The absorption, distribution and excretion of most of xenobiotics, drugs, environmental toxins and their metabolites are mediated by membrane transporters. Recent advances in the transporter molecular biology have made it possible to investigate the mechanisms of transport of those exogenous compounds and their transporter-mediated toxicity at the molecular level. Exogenous compounds including drugs and toxic substances occurring in the environment pass through the transporters with broad substrate selectivity, namely "multispecific" transporters, taking advantage of the multispecific nature to exert their toxic effects. The remarkable examples of such transporter-mediated toxicity are 1-methyl-4-phenyl-2,3-dihydropyridinium (MPP+)-neurotoxicity mediated by dopamine transporters, cephaloridine-nephrotoxicity mediated by organic anion transporters and methylmercury-toxicity mediated by system L amino acid transporters. The molecular identification of system L transporter LAT1 (L-type amino acid transporter 1) has lead to the understanding of the mechanisms of their multispecific substrate recognition and revealed their localization at the blood-brain barrier and placental barrier. LAT1 relies on the hydrophobic interaction between substrate amino acid side chains and the substrate binding site, so that many variations are possible for the substrate amino acid side chains, which is the basis of the broad substrate selectivity. System L transporters, thus, function as a path for the membrane permeation of drugs and toxic compounds occurring in the environment with amino acid-related structures. Beside methylmercury-cysteine conjugate, amino acid-related neurotoxins such as β-N-methylamino-L-alanine, S-(1,2-dichlorovinyl)-L-cysteine and 3-hydroxykynurenine are proposed to pass through system L transporters to exert their toxicity. Because the presence of such transporters is crucial for the manifestation of the organ toxicity, the inhibition of the transporters would be expected to be beneficial to prevent the disorders caused by the transporter-mediated toxicity.
Skin sensitization potential of low molecular weight chemicals was assessed by analyzing peptide-conjugate formation. Chemicals were incubated with a peptide, glutathione, and resultant mixtures were analyzed by mass spectrometry. Eighteen chemicals were assessed, and new peaks corresponding to chemical-peptide conjugates were detected for 13 of 14 known sensitizers. Conjugates were not detected for 4 negative chemicals. The method has advantages as a simple screening assay for assessing the sensitization potential of chemicals.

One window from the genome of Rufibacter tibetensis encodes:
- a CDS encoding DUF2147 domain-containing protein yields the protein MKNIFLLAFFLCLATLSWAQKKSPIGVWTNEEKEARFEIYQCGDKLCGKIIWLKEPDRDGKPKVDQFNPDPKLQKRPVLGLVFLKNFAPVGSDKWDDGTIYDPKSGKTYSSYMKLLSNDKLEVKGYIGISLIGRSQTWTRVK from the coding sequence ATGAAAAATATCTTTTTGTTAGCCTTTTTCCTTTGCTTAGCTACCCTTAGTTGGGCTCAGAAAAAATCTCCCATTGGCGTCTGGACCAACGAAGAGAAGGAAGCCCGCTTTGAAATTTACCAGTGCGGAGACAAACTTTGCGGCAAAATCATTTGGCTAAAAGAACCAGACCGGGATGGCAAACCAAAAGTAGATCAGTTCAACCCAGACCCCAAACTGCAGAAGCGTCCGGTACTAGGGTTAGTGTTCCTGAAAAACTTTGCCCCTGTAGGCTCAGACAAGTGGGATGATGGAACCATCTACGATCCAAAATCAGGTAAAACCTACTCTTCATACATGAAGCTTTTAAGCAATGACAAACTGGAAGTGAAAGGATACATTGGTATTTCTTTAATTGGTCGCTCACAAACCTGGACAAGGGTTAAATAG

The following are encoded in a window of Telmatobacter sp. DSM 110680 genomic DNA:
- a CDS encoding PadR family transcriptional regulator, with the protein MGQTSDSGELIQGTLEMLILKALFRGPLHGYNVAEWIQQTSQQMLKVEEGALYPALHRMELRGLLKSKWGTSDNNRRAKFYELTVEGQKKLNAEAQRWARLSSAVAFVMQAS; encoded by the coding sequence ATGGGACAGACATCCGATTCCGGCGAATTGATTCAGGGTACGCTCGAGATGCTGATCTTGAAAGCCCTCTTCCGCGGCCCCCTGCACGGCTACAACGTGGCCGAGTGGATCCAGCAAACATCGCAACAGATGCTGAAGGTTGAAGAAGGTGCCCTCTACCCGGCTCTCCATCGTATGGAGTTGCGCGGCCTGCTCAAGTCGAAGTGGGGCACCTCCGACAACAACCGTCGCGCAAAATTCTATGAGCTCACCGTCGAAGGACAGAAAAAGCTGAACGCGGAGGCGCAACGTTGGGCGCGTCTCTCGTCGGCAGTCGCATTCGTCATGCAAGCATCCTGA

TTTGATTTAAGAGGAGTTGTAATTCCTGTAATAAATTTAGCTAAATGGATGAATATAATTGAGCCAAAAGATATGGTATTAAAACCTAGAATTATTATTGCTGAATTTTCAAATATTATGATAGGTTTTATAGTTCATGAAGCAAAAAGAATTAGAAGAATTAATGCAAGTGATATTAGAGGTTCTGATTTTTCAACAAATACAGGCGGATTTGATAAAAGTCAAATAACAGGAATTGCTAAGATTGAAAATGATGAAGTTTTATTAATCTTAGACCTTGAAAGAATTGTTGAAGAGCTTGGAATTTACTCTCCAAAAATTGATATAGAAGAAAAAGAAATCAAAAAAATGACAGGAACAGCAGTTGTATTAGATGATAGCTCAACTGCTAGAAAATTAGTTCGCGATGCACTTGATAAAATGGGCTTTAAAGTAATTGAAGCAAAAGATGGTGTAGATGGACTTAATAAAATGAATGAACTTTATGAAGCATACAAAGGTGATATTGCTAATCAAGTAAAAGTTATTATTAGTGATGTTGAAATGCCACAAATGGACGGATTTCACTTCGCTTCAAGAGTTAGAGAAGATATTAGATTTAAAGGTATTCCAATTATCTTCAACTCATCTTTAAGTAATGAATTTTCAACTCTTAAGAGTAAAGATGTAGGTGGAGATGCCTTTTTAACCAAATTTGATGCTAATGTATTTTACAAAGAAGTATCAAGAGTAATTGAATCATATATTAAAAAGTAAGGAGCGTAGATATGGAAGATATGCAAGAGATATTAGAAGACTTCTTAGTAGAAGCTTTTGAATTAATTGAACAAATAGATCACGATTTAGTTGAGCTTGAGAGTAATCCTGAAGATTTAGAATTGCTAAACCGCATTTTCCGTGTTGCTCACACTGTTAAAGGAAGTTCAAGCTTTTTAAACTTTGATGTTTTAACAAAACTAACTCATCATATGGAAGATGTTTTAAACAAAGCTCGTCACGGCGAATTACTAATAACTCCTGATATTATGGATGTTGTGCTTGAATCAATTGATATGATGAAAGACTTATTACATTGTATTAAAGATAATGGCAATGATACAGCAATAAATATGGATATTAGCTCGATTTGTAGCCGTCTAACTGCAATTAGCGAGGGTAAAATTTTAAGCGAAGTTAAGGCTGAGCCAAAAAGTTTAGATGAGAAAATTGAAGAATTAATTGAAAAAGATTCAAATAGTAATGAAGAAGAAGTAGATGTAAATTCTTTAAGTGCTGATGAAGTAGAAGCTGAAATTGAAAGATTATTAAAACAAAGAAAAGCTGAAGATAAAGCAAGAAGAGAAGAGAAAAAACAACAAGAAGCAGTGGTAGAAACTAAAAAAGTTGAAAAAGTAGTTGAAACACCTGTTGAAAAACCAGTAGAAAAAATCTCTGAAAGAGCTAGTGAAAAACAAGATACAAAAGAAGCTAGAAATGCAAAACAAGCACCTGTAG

This study examined a low-molecular-weight factor-Xa inhibitor, KFA-1411 (3-[N-(3-amidinophenyl)-N-[N-[4-[1-(1-iminoethyl)piperidin-4-yl]phenyl]carbamoylmethyl]aminomethyl]phenoxyacetic acid monosulfonate·dihydrate). KFA-1411 selectively inhibited FXa among the serine proteases in the human blood-coagulation cascade with a Ki value of 1.73 nM, (selectivity ratio, 15000 versus its action on thrombin). The anticoagulant action of KFA-1411 in human plasma almost equaled that of the selective thrombin inhibitor, argatroban. KFA-1411 did not inhibit platelet aggregation at the concentration at which it showed an anticoagulant action. In contrast, argatroban, heparin, and low-molecular-weight heparin (LMWH; dalteparin) inhibited thrombin-induced platelet aggregation at concentrations lower than those needed for their anticoagulant actions. The FXa-inhibiting action of KFA-1411 differed among animal species, the maximum effect being seen in humans, followed by monkeys and rabbits, with rats and mice showing about one-tenth the potency seen in humans. A species variation was also observed among the values obtained for KFA-1411 in respect of anticoagulant activity in plasma (monkeys again being closest to humans). These results indicate that KFA-1411 may exhibit antithrombotic efficacy without an unwanted platelet-related action in the future treatment of various thrombotic diseases. The experimental model of monkeys is recommended for estimation of the clinical effects and safety of KFA-1411 in humans.
The effects of garenoxacin (formerly T-3811 or BMS-284756) on the central nervous system (CNS) were compared with various quinolones. Garenoxacin injected intracerebroventricularly into mice caused clonic convulsion at a higher dose (50 μg/body) than norfloxacin, ciprofloxacin, sitafloxacin and trovafloxacin. Additionally the convulsant activity of garenoxacin was not potentiated by biphenylacetic acid (BPAA). Garenoxacin did not induce any convulsions at intravenous doses up to 60 mg/kg in combination with 200 mg/kg oral administration of fenbufen in mice, and its convulsant activity was weaker than those of enoxacin, norfloxacin, ciprofloxacin, alatrofloxacin and ofloxacin. In addition, convulsions were not induced by combination administration of garenoxacin (60 mg/kg, i.v.) and any of 9 kinds of nonsteroidal anti-inflammatory drugs (NSAIDs) or BPAA. In a rotarod test, which was performed in order to evaluate the drug-induced dizziness, coordinated locomotor activity of mice was suppressed by alatrofloxacin at an intravenous dose of 60 mg/kg, but not by garenoxacin, ciprofloxacin and norfloxacin at up to 60 mg/kg. In an in vitro study using rat brain synaptic membrane, garenoxacin had no inhibitory effect on GABA binding in the presence or absence of NSAIDs. In conclusion, the effects of garenoxacin on CNS were weaker than those of other quinolones in experimental animals, so it might possess a low potential for CNS adverse reactions such as convulsion and dizziness in clinical use.